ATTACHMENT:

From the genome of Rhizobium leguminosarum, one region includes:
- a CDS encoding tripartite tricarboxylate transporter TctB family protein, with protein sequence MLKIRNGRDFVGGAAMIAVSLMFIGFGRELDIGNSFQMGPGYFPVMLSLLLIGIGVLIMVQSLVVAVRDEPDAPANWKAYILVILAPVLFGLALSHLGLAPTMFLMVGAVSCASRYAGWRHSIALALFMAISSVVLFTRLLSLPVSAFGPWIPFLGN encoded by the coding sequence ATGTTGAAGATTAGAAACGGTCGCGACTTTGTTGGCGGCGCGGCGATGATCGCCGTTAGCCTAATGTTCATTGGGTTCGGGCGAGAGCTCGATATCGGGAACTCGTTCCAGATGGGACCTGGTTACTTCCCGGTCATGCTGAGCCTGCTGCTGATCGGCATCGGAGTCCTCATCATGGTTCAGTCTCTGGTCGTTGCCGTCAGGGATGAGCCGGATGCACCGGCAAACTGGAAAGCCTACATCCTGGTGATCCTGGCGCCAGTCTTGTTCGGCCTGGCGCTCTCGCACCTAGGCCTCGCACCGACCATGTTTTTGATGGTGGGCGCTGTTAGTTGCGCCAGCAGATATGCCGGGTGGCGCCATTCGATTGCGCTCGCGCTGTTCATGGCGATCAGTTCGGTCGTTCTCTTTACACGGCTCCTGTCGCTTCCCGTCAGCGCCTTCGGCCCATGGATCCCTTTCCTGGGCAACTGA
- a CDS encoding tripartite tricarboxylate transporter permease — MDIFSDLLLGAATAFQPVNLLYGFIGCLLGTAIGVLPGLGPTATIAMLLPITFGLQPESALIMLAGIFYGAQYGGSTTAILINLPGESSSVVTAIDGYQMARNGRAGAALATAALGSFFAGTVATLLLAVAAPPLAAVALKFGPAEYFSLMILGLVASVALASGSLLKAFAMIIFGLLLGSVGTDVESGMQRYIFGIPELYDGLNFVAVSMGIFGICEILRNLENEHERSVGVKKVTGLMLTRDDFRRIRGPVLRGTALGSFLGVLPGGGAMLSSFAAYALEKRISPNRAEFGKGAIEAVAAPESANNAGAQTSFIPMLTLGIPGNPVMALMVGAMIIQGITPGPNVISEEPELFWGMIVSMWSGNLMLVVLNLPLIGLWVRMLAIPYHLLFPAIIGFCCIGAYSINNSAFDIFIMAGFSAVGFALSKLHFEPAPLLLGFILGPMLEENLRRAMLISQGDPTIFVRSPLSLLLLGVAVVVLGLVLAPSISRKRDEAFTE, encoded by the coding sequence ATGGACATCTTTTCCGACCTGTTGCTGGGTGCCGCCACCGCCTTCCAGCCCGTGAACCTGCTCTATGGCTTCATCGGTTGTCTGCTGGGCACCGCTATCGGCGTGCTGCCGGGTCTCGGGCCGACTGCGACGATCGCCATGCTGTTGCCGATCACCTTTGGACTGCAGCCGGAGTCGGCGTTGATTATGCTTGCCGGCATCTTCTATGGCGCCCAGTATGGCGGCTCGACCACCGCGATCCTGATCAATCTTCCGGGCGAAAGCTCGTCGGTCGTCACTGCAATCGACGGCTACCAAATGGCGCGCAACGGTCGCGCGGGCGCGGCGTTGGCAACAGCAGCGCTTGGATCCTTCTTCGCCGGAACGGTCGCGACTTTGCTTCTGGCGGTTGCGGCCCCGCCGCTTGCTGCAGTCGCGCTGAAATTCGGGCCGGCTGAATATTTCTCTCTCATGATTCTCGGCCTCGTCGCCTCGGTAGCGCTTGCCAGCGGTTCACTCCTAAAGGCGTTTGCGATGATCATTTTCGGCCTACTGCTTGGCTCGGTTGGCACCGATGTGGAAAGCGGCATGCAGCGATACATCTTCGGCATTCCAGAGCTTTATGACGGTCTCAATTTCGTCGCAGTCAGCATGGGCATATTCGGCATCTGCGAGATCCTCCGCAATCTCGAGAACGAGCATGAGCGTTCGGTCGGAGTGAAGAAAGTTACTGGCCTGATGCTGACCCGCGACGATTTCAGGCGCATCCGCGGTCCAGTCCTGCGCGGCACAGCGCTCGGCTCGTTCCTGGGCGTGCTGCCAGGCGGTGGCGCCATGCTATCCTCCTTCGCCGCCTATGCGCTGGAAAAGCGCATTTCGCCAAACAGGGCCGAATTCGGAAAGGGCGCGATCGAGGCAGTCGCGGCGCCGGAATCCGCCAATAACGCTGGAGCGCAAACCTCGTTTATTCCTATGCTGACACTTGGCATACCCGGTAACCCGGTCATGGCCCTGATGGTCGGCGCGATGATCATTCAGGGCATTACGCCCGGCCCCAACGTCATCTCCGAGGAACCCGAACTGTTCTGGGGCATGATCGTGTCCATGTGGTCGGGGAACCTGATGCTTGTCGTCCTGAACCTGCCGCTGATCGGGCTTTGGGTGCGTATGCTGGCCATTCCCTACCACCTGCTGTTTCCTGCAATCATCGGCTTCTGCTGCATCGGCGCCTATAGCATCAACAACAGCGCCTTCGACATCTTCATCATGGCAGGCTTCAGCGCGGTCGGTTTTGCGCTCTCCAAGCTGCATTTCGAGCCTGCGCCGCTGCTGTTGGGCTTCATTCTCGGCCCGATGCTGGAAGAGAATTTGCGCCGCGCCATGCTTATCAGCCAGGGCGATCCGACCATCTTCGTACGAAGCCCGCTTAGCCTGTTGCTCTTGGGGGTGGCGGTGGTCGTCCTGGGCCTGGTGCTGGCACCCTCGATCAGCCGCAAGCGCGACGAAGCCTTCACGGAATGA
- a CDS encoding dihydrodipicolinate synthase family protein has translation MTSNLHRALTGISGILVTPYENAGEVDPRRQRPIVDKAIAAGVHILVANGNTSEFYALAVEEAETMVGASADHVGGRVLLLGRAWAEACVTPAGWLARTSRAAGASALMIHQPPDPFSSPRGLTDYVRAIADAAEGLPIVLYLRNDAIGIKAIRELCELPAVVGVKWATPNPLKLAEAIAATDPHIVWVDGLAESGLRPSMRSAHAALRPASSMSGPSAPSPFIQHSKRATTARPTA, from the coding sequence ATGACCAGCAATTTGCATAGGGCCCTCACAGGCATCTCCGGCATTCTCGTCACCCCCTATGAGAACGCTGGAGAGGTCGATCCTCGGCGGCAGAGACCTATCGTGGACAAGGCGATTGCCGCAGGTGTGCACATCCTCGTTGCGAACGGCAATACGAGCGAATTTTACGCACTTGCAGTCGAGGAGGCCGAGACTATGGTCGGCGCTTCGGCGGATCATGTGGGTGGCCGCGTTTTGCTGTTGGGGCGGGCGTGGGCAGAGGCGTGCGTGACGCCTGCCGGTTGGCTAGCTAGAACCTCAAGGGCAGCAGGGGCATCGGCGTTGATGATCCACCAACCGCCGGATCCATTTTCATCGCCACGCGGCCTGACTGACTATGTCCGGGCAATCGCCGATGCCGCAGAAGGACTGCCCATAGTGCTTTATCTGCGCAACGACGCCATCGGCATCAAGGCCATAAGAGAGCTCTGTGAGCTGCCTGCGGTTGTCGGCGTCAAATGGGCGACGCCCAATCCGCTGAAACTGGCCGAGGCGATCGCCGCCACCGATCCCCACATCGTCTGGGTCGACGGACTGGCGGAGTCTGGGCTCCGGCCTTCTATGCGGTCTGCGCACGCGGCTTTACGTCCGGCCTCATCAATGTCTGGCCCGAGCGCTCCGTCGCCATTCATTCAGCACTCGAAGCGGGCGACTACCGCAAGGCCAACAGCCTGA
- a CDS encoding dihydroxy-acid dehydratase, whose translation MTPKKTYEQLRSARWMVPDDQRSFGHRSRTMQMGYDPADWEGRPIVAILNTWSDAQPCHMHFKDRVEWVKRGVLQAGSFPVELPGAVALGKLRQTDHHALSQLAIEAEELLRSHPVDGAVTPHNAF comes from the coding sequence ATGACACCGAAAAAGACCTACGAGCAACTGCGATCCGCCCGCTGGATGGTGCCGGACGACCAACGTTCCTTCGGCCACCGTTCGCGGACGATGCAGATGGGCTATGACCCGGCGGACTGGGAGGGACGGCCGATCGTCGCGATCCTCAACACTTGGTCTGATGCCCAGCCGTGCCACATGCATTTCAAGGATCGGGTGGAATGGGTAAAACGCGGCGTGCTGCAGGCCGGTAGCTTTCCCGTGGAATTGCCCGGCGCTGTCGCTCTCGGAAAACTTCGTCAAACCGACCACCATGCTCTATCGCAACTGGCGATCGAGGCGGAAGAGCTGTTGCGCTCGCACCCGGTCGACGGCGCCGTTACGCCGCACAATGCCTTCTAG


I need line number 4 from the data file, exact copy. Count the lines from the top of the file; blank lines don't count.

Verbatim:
- a CDS encoding dihydrodipicolinate synthase family protein has translation MTSNLHRALTGISGILVTPYENAGEVDPRRQRPIVDKAIAAGVHILVANGNTSEFYALAVEEAETMVGASADHVGGRVLLLGRAWAEACVTPAGWLARTSRAAGASALMIHQPPDPFSSPRGLTDYVRAIADAAEGLPIVLYLRNDAIGIKAIRELCELPAVVGVKWATPNPLKLAEAIAATDPHIVWVDGLAESGLRPSMRSAHAALRPASSMSGPSAPSPFIQHSKRATTARPTA, from the coding sequence ATGACCAGCAATTTGCATAGGGCCCTCACAGGCATCTCCGGCATTCTCGTCACCCCCTATGAGAACGCTGGAGAGGTCGATCCTCGGCGGCAGAGACCTATCGTGGACAAGGCGATTGCCGCAGGTGTGCACATCCTCGTTGCGAACGGCAATACGAGCGAATTTTACGCACTTGCAGTCGAGGAGGCCGAGACTATGGTCGGCGCTTCGGCGGATCATGTGGGTGGCCGCGTTTTGCTGTTGGGGCGGGCGTGGGCAGAGGCGTGCGTGACGCCTGCCGGTTGGCTAGCTAGAACCTCAAGGGCAGCAGGGGCATCGGCGTTGATGATCCACCAACCGCCGGATCCATTTTCATCGCCACGCGGCCTGACTGACTATGTCCGGGCAATCGCCGATGCCGCAGAAGGACTGCCCATAGTGCTTTATCTGCGCAACGACGCCATCGGCATCAAGGCCATAAGAGAGCTCTGTGAGCTGCCTGCGGTTGTCGGCGTCAAATGGGCGACGCCCAATCCGCTGAAACTGGCCGAGGCGATCGCCGCCACCGATCCCCACATCGTCTGGGTCGACGGACTGGCGGAGTCTGGGCTCCGGCCTTCTATGCGGTCTGCGCACGCGGCTTTACGTCCGGCCTCATCAATGTCTGGCCCGAGCGCTCCGTCGCCATTCATTCAGCACTCGAAGCGGGCGACTACCGCAAGGCCAACAGCCTGA